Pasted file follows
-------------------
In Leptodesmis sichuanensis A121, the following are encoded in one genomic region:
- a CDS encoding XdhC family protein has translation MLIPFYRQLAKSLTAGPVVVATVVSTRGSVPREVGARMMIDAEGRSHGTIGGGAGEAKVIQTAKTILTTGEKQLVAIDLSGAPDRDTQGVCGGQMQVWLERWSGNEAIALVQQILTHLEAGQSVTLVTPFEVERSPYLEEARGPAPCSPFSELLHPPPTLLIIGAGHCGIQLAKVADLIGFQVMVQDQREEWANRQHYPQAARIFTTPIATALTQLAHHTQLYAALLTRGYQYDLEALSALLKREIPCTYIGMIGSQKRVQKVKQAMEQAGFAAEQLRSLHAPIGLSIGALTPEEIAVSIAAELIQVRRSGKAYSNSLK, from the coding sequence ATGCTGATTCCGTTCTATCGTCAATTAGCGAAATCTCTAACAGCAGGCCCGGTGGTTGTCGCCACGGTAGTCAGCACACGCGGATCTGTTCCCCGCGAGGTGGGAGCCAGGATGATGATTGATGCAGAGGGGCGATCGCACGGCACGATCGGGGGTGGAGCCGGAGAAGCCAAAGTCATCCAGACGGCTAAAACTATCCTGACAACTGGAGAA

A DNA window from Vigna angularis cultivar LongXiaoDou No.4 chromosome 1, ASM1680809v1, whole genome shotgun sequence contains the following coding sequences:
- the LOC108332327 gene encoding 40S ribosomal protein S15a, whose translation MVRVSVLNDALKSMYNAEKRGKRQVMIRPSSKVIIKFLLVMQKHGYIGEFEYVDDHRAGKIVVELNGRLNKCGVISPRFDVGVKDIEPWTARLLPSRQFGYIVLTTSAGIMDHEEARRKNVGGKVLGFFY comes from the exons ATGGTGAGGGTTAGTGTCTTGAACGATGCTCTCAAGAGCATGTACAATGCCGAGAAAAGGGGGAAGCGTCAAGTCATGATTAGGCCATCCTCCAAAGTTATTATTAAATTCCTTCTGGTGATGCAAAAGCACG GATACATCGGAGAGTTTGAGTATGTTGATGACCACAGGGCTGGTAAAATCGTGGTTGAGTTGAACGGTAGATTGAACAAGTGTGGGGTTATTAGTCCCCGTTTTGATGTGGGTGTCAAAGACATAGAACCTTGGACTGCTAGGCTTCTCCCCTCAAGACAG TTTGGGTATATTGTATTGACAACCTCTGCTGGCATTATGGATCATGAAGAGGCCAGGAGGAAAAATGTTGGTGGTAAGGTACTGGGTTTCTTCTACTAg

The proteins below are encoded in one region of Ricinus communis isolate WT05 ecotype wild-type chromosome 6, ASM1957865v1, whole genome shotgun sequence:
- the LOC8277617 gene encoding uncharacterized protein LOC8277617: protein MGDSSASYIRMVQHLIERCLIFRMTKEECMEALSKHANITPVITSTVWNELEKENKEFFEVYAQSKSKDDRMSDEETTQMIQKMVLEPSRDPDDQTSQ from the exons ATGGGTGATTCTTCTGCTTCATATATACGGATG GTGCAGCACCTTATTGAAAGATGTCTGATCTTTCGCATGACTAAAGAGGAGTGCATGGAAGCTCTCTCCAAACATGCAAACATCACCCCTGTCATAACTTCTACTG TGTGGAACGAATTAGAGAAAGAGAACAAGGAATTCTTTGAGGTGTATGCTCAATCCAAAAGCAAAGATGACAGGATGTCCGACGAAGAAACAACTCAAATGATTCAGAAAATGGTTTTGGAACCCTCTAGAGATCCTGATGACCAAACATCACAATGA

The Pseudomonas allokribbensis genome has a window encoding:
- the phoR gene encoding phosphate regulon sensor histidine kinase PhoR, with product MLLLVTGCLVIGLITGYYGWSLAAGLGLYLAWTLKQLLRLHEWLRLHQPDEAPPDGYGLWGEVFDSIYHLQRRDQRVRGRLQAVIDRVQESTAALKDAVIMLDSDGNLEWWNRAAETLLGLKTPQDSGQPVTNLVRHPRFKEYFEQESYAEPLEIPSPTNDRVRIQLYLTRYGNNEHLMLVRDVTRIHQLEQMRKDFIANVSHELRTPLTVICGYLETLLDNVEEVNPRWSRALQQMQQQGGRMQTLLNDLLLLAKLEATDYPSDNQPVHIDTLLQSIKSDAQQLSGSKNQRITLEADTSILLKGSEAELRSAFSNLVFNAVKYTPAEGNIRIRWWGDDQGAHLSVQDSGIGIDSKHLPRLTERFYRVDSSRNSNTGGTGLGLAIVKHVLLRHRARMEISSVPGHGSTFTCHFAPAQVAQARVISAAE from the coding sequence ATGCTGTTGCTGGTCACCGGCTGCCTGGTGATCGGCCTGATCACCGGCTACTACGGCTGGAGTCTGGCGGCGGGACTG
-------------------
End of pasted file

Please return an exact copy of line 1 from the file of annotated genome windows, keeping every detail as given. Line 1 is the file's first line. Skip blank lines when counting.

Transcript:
In Leptodesmis sichuanensis A121, the following are encoded in one genomic region: